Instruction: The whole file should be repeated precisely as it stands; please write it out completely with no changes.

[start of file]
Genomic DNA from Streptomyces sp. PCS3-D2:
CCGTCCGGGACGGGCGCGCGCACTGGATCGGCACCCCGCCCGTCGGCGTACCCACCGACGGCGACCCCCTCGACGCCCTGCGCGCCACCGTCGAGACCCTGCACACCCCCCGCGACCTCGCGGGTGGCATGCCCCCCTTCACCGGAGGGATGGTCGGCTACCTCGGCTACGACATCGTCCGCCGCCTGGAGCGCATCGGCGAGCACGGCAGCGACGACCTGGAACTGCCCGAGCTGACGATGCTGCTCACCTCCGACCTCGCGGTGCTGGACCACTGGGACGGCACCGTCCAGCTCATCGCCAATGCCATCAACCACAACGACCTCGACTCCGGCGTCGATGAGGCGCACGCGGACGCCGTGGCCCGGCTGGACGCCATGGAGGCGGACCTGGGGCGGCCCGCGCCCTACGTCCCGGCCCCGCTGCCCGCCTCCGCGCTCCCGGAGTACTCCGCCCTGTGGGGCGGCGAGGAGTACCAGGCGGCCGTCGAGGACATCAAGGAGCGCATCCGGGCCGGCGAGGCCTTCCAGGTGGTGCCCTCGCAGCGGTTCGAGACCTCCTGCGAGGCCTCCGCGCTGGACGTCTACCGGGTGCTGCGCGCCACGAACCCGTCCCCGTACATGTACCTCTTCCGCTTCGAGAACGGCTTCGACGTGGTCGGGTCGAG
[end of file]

Genomic DNA from Streptomyces sp. PCS3-D2:
CCGTCCGGGACGGGCGCGCGCACTGGATCGGCACCCCGCCCGTCGGCGTACCCACCGACGGCGACCCCCTCGACGCCCTGCGCGCCACCGTCGAGACCCTGCACACCCCCCGCGACCTCGCGGGTGGCATGCCCCCCTTCACCGGAGGGATGGTCGGCTACCTCGGCTACGACATCGTCCGCCGCCTGGAGCGCATCGGCGAGCACGGCAGCGACGACCTGGAACTGCCCGAGCTGACGATGCTGCTCACCTCCGACCTCGCGGTGCTGGACCACTGGGACGGCACCGTCCAGCTCATCGCCAATGCCATCAACCACAACGACCTCGACTCCGGCGTCGATGAGGCGCACGCGGACGCCGTGGCCCGGCTGGACGCCATGGAGGCGGACCTGGGGCGGCCCGCGCCCTACGTCCCGGCCCCGCTGCCCGCCTCCGCGCTCCCGGAGTACTCCGCCCTGTGGGGCGGCGAGGAGTACCAGGCGGCCGTCGAGGACATCAAGGAGCGCATCCGGGCCGGCGAGGCCTTCCAGGTGGTGCCCTCGCAGCGGTTCGAGACCTCCTGCGAGGCCTCCGCGCTGGACGTCTACCGGGTGCTGCGCGCCACGAACCCGTCCCCGTACATGTACCTCTTCCGCTTCGAGAACGGCTTCGACGTGGTCGGGTCGAG